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Eden Review 2021 Tv Show Series Season Cast Crew Online
Creator: Justin Leach
Stars: Kyôko Hikami, Kentarô Itô, Marika Kôno
Stories about robot-run futures and/or environmental doom are plentiful in sci-fi, but that doesn’t mean there isn’t room for variation. Case in point, Eden. Created and produced by Justin Leach, the Netflix anime series uses just four, 25-minute episodes to provide its own colorful and poignant take on both of those ideas, and with an age rating that makes it an appropriate and fruitful introduction for younger audiences who are less familiar with its themes.
Like a lot of the streaming service’s original anime output, Eden boasts an international roster of creators: animation from Taiwan’s CGCG, directing from Fullmetal Alchemist: Brotherhood‘s Yasuhiro Irie, character design from Studio Bones co-Founder, Toshihiro Kawamoto (of Cowboy Bebop fame), concept design from French graphic novelist, Christophe Ferreira, screenwriting from Kimiko Ueno — best-known for Space Dandy, Little Witch Academia and Carole & Tuesday — and music from Kevin Penkin, whose anime credits include The Rising of the Shield Hero, Tower of God and Made in Abyss.
Along with an equally impressive English voice cast (Ruby Rose, David Tennant, Rosario Dawson and Neil Patrick Harris, to name a few), you’d expect big things from the finished product. And on the whole, Eden delivers. Its premise and setting — a world 1,000 years from when the last human was known to exist — is hardly a new one, nor is the idea of a sole, wandering human (Sara) left to ponder its mysteries. But again, there’s an obvious desire to appeal to a broader audience that supersedes any adult complaints about this; evident in its picture book color scheme and focus on parent/child relationships. That isn’t to say the series shies away from trauma or the weighty, philosophical ideas about the nature of existence that naturally come from these kinds of human-robot fables, either. The emotional and conceptual punches are impactful, without the need for gratuity and convolution.
Like Pixar’s Wall-E, Eden‘s robots have been made humanity’s designated caretakers, even if they’re not quite sure where the humans they were supposed to care for have gone. Sara, discovered in a pod as a baby, is adopted and raised by two robot parents, E92 and A37, who endeavor to keep her hidden from a tyrannical, anti-human ‘bot called Zero. This core relationship is what really hooks you in: As the two parental figures in Sara’s life grapple with what it means to care for an organic life form, and all the illogical idiosyncrasies that come with them, Sara herself has to grapple with feelings of adolescent rebellion and the severe isolation of possibly being the only one of her kind. Many teenagers and young adults feel like no one exists who can truly understand them — Sara’s relatable insecurities are magnified and echoed, inextricably, by being literal truths. Penkin’s score, with its piercing, lonely strings, atmospherically underlines this.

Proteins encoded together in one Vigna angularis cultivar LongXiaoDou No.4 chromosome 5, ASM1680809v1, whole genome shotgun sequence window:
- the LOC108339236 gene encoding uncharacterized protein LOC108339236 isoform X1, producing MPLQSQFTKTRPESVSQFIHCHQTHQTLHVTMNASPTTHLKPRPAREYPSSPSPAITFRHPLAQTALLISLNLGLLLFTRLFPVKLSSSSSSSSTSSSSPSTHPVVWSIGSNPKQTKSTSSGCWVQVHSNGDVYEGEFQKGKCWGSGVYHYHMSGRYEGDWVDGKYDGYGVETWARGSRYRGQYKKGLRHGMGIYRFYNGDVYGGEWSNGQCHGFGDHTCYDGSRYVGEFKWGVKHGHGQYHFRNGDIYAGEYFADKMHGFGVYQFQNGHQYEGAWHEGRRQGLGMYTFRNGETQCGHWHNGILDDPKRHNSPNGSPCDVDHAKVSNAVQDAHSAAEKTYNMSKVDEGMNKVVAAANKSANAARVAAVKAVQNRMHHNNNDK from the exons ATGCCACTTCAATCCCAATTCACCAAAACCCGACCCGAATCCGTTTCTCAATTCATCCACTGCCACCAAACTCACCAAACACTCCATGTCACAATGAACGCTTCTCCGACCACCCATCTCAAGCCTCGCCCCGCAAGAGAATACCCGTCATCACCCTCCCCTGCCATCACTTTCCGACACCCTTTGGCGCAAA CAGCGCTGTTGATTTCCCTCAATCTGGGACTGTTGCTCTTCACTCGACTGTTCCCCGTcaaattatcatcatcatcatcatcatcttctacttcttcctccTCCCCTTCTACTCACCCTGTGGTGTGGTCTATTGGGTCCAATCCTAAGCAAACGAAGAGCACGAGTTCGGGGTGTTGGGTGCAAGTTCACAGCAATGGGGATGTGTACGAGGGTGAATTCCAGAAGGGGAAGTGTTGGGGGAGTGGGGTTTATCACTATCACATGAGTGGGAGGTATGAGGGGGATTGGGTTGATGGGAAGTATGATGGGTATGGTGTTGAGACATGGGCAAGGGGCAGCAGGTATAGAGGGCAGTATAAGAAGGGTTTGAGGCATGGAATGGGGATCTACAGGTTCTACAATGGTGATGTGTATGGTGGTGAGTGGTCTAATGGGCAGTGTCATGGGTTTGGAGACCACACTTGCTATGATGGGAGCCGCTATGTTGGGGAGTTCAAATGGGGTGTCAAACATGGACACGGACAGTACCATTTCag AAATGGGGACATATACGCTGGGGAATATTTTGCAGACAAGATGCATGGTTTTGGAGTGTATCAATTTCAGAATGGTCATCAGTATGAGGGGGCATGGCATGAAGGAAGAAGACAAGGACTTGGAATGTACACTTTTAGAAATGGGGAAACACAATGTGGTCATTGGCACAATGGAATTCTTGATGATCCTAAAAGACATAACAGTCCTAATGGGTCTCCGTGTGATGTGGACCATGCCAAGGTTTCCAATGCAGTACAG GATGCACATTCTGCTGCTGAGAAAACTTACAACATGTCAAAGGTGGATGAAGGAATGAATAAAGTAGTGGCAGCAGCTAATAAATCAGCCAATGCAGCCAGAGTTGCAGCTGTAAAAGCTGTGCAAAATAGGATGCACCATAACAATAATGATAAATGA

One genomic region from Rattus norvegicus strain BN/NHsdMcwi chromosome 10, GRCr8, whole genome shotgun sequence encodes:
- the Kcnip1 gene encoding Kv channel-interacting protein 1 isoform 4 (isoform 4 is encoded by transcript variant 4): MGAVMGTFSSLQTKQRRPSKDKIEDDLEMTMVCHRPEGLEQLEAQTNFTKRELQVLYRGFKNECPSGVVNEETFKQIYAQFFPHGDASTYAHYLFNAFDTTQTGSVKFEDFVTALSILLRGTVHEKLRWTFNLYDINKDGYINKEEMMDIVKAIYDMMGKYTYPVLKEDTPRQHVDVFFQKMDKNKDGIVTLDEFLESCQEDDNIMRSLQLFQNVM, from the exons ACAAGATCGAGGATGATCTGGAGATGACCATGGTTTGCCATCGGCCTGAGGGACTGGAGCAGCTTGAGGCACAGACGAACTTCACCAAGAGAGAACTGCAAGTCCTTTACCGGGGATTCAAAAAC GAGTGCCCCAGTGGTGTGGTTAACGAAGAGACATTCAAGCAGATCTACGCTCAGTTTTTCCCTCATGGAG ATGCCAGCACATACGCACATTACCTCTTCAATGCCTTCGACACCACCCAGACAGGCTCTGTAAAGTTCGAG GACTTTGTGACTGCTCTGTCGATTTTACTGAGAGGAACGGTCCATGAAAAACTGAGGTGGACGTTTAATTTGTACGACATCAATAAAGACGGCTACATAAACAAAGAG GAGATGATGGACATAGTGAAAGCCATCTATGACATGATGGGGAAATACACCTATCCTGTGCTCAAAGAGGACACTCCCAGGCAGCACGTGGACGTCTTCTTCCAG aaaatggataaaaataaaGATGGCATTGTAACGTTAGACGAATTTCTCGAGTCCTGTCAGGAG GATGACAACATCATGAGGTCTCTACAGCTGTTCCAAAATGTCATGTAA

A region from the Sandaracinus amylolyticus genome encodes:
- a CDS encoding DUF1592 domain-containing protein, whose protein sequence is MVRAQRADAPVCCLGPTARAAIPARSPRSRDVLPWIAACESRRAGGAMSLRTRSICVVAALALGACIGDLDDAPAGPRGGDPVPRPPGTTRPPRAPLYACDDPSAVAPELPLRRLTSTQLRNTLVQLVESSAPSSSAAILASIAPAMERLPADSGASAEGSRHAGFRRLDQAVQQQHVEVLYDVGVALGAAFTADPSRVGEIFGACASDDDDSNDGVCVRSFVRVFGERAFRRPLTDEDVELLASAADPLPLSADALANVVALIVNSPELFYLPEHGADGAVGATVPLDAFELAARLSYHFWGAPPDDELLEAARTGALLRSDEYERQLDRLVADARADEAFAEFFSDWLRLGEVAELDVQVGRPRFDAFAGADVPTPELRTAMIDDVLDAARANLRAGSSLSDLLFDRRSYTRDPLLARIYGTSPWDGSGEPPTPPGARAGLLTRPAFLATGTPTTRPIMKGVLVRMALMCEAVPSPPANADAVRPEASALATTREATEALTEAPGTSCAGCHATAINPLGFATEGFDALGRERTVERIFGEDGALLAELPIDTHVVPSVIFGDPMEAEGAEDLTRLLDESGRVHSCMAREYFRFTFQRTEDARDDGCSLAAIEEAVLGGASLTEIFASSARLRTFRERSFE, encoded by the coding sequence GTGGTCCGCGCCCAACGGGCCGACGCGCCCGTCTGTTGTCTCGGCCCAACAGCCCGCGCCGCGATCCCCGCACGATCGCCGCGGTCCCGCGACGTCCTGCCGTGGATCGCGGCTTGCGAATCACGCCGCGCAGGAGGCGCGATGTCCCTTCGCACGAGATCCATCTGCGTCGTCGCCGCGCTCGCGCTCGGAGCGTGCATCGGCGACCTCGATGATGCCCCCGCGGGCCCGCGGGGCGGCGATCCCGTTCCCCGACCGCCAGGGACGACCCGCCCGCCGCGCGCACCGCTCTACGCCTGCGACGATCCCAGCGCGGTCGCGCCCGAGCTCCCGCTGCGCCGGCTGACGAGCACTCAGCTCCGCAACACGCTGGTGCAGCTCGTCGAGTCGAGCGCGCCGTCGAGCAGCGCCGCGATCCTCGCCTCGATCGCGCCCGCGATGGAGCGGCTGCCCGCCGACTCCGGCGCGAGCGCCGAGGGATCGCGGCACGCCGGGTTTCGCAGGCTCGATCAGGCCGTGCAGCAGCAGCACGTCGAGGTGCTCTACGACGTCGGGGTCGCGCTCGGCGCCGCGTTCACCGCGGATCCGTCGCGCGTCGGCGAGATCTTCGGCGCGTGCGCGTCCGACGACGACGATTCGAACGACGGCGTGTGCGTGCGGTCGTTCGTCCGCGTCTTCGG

The design and feel of the world she and her robot family inhabit are very well considered for the tone of the story. CG anime remains a contentious choice, despite some fantastic successes (Lupin III: The First and, more recently, New Gods: Nezha Reborn). Naturally, the animation works best for the robotic characters and is a little less successful at fully rendering human expressivity, but if you become fully engrossed in Eden, you’ll soon forget about it. A combination of clever character design, motion and voice acting make the ‘good’ robots personable — akin to the faceless but loveable droids of the Star Wars universe — and the ‘bad’ robots impersonal, and therefore menacing.
Sticking with the Star Wars comparison, the caped Zero, in particular, has more than a touch of Darth Vader about him; his black, angular body cutting a stark contrast against the bountiful, unpolluted setting and the rounder-edged, colorful rebels he seeks to destroy. The cubic obelisk he inhabits, though intended to blend into the landscape with its mirrored walls, becomes more like a Fortress of Solitude or Saruman’s White Tower because of him, a cold and alien object looming over the natural world.
There’s an argument that Eden‘s overall runtime could make it function just as well as a film, and binging the whole mini-series in one go may make it feel as though it might as well be. Segmenting it, however, might be better for younger audiences with shorter attention spans to dip in and out of. It also creates a clear delineation between the four-act structure of the series, the ending of each opening up the past a little more so the viewer can piece together key information alongside its intrepid heroine. By the end, Eden doesn’t quite provide concrete answers to the questions it poses — questions at the core of the robo-pocalypse subgenre — and certain revelations are easily discernable if you’re paying close attention, but, like the aforementioned Wall-E, it works on the most important level — emotionally.